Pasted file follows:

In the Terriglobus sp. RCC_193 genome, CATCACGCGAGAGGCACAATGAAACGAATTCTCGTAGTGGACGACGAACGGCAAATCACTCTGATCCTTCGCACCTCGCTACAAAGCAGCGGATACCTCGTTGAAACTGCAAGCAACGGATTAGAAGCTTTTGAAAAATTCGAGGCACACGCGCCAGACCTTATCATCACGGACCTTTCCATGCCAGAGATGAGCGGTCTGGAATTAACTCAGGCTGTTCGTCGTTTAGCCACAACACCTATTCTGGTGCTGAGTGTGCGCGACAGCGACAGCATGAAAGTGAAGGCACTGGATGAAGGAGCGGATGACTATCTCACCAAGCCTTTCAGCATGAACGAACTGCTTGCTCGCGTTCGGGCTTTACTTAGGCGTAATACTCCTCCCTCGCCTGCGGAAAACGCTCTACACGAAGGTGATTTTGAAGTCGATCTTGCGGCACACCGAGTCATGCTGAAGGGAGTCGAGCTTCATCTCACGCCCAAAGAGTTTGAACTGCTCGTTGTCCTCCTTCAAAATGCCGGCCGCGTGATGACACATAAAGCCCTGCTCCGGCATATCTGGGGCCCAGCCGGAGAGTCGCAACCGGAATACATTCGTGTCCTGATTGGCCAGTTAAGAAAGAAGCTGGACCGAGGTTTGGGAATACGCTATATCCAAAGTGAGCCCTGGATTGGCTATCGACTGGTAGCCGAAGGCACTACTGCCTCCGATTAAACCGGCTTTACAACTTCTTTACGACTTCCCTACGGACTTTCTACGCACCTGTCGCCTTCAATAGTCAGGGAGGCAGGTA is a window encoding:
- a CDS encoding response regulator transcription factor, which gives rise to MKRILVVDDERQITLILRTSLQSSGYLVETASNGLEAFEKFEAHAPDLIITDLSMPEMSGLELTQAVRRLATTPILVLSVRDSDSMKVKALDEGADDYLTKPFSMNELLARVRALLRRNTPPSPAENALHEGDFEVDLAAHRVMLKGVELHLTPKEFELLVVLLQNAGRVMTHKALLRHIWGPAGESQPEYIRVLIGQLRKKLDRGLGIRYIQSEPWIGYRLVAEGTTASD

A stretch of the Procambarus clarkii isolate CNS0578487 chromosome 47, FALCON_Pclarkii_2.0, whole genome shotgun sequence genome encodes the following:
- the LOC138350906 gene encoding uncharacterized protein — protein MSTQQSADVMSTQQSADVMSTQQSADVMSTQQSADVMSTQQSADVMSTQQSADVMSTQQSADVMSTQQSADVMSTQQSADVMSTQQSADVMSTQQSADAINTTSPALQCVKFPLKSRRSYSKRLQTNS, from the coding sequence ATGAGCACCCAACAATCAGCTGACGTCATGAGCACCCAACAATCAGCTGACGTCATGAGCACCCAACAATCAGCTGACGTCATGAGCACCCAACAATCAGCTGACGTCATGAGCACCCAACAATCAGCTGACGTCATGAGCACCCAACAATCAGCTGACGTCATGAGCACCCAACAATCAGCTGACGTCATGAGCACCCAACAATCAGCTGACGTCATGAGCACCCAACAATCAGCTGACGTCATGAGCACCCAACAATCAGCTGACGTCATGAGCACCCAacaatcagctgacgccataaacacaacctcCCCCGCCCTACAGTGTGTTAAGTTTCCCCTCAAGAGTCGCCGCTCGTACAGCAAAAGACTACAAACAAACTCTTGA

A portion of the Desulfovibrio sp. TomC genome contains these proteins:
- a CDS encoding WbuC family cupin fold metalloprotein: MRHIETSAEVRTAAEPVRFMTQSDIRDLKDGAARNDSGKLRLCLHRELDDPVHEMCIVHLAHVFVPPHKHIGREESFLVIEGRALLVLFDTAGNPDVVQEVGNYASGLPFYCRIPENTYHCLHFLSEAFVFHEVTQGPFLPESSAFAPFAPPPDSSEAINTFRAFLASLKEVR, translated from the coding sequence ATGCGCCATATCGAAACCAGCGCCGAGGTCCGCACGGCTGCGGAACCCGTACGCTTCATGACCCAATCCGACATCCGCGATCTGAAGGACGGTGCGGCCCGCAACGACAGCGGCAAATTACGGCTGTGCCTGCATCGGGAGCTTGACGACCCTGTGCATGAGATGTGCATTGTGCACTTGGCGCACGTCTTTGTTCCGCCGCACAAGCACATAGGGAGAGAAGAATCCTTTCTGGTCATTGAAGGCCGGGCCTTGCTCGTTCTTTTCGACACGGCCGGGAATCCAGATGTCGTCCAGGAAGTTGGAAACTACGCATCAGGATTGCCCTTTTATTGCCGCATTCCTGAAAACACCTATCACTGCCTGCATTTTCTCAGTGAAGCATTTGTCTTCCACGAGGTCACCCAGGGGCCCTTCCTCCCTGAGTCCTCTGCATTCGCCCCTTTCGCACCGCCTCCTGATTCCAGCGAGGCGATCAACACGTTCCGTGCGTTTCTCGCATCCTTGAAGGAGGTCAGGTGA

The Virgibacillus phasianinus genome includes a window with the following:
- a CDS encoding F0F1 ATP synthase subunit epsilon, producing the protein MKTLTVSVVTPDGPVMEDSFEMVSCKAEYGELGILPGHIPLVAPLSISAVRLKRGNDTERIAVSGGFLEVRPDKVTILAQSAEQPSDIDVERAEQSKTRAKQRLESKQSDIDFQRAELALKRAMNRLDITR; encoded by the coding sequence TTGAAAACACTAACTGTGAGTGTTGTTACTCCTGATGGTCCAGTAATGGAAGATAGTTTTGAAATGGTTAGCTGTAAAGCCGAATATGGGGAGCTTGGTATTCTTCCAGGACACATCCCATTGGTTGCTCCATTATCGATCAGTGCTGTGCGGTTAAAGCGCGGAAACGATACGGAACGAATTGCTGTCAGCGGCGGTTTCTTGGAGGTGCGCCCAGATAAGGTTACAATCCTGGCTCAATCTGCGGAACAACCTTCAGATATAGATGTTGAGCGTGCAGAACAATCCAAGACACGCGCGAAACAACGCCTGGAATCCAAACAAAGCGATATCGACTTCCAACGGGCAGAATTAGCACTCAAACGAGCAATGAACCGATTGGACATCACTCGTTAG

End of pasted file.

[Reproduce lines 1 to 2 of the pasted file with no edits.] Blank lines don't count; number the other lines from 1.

In the Terriglobus sp. RCC_193 genome, CATCACGCGAGAGGCACAATGAAACGAATTCTCGTAGTGGACGACGAACGGCAAATCACTCTGATCCTTCGCACCTCGCTACAAAGCAGCGGATACCTCGTTGAAACTGCAAGCAACGGATTAGAAGCTTTTGAAAAATTCGAGGCACACGCGCCAGACCTTATCATCACGGACCTTTCCATGCCAGAGATGAGCGGTCTGGAATTAACTCAGGCTGTTCGTCGTTTAGCCACAACACCTATTCTGGTGCTGAGTGTGCGCGACAGCGACAGCATGAAAGTGAAGGCACTGGATGAAGGAGCGGATGACTATCTCACCAAGCCTTTCAGCATGAACGAACTGCTTGCTCGCGTTCGGGCTTTACTTAGGCGTAATACTCCTCCCTCGCCTGCGGAAAACGCTCTACACGAAGGTGATTTTGAAGTCGATCTTGCGGCACACCGAGTCATGCTGAAGGGAGTCGAGCTTCATCTCACGCCCAAAGAGTTTGAACTGCTCGTTGTCCTCCTTCAAAATGCCGGCCGCGTGATGACACATAAAGCCCTGCTCCGGCATATCTGGGGCCCAGCCGGAGAGTCGCAACCGGAATACATTCGTGTCCTGATTGGCCAGTTAAGAAAGAAGCTGGACCGAGGTTTGGGAATACGCTATATCCAAAGTGAGCCCTGGATTGGCTATCGACTGGTAGCCGAAGGCACTACTGCCTCCGATTAAACCGGCTTTACAACTTCTTTACGACTTCCCTACGGACTTTCTACGCACCTGTCGCCTTCAATAGTCAGGGAGGCAGGTA is a window encoding:
- a CDS encoding response regulator transcription factor, which gives rise to MKRILVVDDERQITLILRTSLQSSGYLVETASNGLEAFEKFEAHAPDLIITDLSMPEMSGLELTQAVRRLATTPILVLSVRDSDSMKVKALDEGADDYLTKPFSMNELLARVRALLRRNTPPSPAENALHEGDFEVDLAAHRVMLKGVELHLTPKEFELLVVLLQNAGRVMTHKALLRHIWGPAGESQPEYIRVLIGQLRKKLDRGLGIRYIQSEPWIGYRLVAEGTTASD